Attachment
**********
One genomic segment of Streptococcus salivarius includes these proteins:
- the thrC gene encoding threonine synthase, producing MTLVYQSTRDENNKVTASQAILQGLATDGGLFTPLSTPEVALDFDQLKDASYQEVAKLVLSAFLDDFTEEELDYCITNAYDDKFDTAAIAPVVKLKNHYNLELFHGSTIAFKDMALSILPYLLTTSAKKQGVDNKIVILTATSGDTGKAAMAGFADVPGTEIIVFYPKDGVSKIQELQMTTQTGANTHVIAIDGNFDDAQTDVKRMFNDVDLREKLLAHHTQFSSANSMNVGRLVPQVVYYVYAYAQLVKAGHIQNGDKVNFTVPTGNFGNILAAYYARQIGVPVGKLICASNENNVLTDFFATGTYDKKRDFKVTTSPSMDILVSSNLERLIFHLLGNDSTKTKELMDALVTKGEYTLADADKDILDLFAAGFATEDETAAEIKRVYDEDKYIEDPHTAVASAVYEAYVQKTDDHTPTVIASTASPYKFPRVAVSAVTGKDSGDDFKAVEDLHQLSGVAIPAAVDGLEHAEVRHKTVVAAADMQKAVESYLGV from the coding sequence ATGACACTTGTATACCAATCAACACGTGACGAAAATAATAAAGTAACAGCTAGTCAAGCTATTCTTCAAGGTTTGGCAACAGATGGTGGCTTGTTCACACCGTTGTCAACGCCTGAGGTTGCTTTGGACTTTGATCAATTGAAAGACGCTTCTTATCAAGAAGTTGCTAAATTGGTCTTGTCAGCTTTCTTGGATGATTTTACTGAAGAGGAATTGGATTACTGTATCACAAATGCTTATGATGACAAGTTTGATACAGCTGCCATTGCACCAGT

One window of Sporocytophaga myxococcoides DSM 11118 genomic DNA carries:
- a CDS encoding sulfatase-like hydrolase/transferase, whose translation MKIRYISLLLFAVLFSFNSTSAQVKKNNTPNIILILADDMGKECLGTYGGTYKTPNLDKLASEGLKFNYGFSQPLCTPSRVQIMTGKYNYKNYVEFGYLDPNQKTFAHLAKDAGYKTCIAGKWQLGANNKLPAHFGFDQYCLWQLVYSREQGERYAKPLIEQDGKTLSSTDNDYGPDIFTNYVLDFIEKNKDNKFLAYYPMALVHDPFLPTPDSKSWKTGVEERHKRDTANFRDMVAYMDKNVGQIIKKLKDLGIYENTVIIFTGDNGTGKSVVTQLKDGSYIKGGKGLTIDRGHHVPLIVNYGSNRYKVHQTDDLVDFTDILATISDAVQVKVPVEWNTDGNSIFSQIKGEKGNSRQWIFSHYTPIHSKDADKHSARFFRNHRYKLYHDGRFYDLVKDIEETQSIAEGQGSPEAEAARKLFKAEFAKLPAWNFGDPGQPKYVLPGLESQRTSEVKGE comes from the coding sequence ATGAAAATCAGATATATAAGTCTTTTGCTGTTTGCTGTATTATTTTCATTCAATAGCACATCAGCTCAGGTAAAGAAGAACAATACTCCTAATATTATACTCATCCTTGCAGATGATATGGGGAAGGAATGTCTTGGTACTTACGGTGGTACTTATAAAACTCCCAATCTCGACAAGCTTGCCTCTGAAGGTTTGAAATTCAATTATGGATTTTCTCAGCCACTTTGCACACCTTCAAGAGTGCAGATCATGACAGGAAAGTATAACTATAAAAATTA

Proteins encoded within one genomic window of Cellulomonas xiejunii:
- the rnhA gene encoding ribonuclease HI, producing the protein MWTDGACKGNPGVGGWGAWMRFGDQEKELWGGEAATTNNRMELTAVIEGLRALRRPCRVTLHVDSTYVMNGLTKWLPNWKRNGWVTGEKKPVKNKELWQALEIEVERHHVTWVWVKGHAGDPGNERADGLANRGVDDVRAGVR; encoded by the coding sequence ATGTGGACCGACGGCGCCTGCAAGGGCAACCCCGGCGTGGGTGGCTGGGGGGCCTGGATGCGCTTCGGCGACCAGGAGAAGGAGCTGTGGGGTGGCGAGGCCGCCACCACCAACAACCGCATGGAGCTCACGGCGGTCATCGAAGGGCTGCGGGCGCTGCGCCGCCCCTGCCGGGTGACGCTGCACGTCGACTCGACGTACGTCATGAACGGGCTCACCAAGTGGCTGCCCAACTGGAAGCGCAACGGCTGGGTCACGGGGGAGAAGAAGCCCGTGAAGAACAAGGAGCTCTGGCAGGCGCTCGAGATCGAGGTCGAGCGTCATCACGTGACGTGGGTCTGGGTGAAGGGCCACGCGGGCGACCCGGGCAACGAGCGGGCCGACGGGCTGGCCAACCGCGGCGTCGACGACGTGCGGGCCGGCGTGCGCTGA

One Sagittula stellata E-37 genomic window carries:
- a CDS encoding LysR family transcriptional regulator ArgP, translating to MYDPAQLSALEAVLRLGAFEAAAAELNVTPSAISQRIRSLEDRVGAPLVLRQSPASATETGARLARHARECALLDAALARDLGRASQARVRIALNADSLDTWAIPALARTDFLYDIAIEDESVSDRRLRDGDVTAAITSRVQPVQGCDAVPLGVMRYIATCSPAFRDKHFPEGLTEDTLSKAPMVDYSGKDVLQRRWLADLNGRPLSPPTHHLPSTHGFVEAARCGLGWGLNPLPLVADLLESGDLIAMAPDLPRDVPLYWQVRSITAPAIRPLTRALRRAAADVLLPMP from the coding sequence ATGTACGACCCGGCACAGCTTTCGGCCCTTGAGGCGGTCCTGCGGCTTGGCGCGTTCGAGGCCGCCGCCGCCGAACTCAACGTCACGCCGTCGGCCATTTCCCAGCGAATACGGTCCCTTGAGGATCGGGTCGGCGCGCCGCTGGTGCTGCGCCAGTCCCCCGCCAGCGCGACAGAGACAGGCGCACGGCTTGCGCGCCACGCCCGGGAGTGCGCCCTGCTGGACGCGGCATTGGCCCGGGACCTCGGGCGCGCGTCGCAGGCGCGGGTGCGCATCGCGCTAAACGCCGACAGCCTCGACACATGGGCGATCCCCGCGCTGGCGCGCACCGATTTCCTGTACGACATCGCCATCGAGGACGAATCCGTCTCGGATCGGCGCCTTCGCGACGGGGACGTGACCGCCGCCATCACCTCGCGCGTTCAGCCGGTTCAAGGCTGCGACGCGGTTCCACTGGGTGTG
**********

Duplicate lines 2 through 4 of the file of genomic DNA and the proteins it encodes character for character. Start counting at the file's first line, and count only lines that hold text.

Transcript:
- the thrC gene encoding threonine synthase, producing MTLVYQSTRDENNKVTASQAILQGLATDGGLFTPLSTPEVALDFDQLKDASYQEVAKLVLSAFLDDFTEEELDYCITNAYDDKFDTAAIAPVVKLKNHYNLELFHGSTIAFKDMALSILPYLLTTSAKKQGVDNKIVILTATSGDTGKAAMAGFADVPGTEIIVFYPKDGVSKIQELQMTTQTGANTHVIAIDGNFDDAQTDVKRMFNDVDLREKLLAHHTQFSSANSMNVGRLVPQVVYYVYAYAQLVKAGHIQNGDKVNFTVPTGNFGNILAAYYARQIGVPVGKLICASNENNVLTDFFATGTYDKKRDFKVTTSPSMDILVSSNLERLIFHLLGNDSTKTKELMDALVTKGEYTLADADKDILDLFAAGFATEDETAAEIKRVYDEDKYIEDPHTAVASAVYEAYVQKTDDHTPTVIASTASPYKFPRVAVSAVTGKDSGDDFKAVEDLHQLSGVAIPAAVDGLEHAEVRHKTVVAAADMQKAVESYLGV from the coding sequence ATGACACTTGTATACCAATCAACACGTGACGAAAATAATAAAGTAACAGCTAGTCAAGCTATTCTTCAAGGTTTGGCAACAGATGGTGGCTTGTTCACACCGTTGTCAACGCCTGAGGTTGCTTTGGACTTTGATCAATTGAAAGACGCTTCTTATCAAGAAGTTGCTAAATTGGTCTTGTCAGCTTTCTTGGATGATTTTACTGAAGAGGAATTGGATTACTGTATCACAAATGCTTATGATGACAAGTTTGATACAGCTGCCATTGCACCAGT

One window of Sporocytophaga myxococcoides DSM 11118 genomic DNA carries:
- a CDS encoding sulfatase-like hydrolase/transferase, whose translation MKIRYISLLLFAVLFSFNSTSAQVKKNNTPNIILILADDMGKECLGTYGGTYKTPNLDKLASEGLKFNYGFSQPLCTPSRVQIMTGKYNYKNYVEFGYLDPNQKTFAHLAKDAGYKTCIAGKWQLGANNKLPAHFGFDQYCLWQLVYSREQGERYAKPLIEQDGKTLSSTDNDYGPDIFTNYVLDFIEKNKDNKFLAYYPMALVHDPFLPTPDSKSWKTGVEERHKRDTANFRDMVAYMDKNVGQIIKKLKDLGIYENTVIIFTGDNGTGKSVVTQLKDGSYIKGGKGLTIDRGHHVPLIVNYGSNRYKVHQTDDLVDFTDILATISDAVQVKVPVEWNTDGNSIFSQIKGEKGNSRQWIFSHYTPIHSKDADKHSARFFRNHRYKLYHDGRFYDLVKDIEETQSIAEGQGSPEAEAARKLFKAEFAKLPAWNFGDPGQPKYVLPGLESQRTSEVKGE comes from the coding sequence ATGAAAATCAGATATATAAGTCTTTTGCTGTTTGCTGTATTATTTTCATTCAATAGCACATCAGCTCAGGTAAAGAAGAACAATACTCCTAATATTATACTCATCCTTGCAGATGATATGGGGAAGGAATGTCTTGGTACTTACGGTGGTACTTATAAAACTCCCAATCTCGACAAGCTTGCCTCTGAAGGTTTGAAATTCAATTATGGATTTTCTCAGCCACTTTGCACACCTTCAAGAGTGCAGATCATGACAGGAAAGTATAACTATAAAAATTA